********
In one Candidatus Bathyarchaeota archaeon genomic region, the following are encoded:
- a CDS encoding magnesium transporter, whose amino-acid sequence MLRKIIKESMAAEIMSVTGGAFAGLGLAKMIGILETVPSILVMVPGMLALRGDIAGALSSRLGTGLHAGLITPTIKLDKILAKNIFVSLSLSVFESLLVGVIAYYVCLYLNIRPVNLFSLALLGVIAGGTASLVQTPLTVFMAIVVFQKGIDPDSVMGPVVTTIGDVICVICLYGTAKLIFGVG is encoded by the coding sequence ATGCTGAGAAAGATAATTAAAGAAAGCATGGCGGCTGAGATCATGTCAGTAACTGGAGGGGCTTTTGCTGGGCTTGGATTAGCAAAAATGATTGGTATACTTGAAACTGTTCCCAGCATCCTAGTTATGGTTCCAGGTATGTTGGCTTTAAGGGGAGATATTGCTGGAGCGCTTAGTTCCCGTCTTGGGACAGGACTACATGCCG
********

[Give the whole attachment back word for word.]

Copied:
In one Candidatus Bathyarchaeota archaeon genomic region, the following are encoded:
- a CDS encoding magnesium transporter, whose amino-acid sequence MLRKIIKESMAAEIMSVTGGAFAGLGLAKMIGILETVPSILVMVPGMLALRGDIAGALSSRLGTGLHAGLITPTIKLDKILAKNIFVSLSLSVFESLLVGVIAYYVCLYLNIRPVNLFSLALLGVIAGGTASLVQTPLTVFMAIVVFQKGIDPDSVMGPVVTTIGDVICVICLYGTAKLIFGVG is encoded by the coding sequence ATGCTGAGAAAGATAATTAAAGAAAGCATGGCGGCTGAGATCATGTCAGTAACTGGAGGGGCTTTTGCTGGGCTTGGATTAGCAAAAATGATTGGTATACTTGAAACTGTTCCCAGCATCCTAGTTATGGTTCCAGGTATGTTGGCTTTAAGGGGAGATATTGCTGGAGCGCTTAGTTCCCGTCTTGGGACAGGACTACATGCCG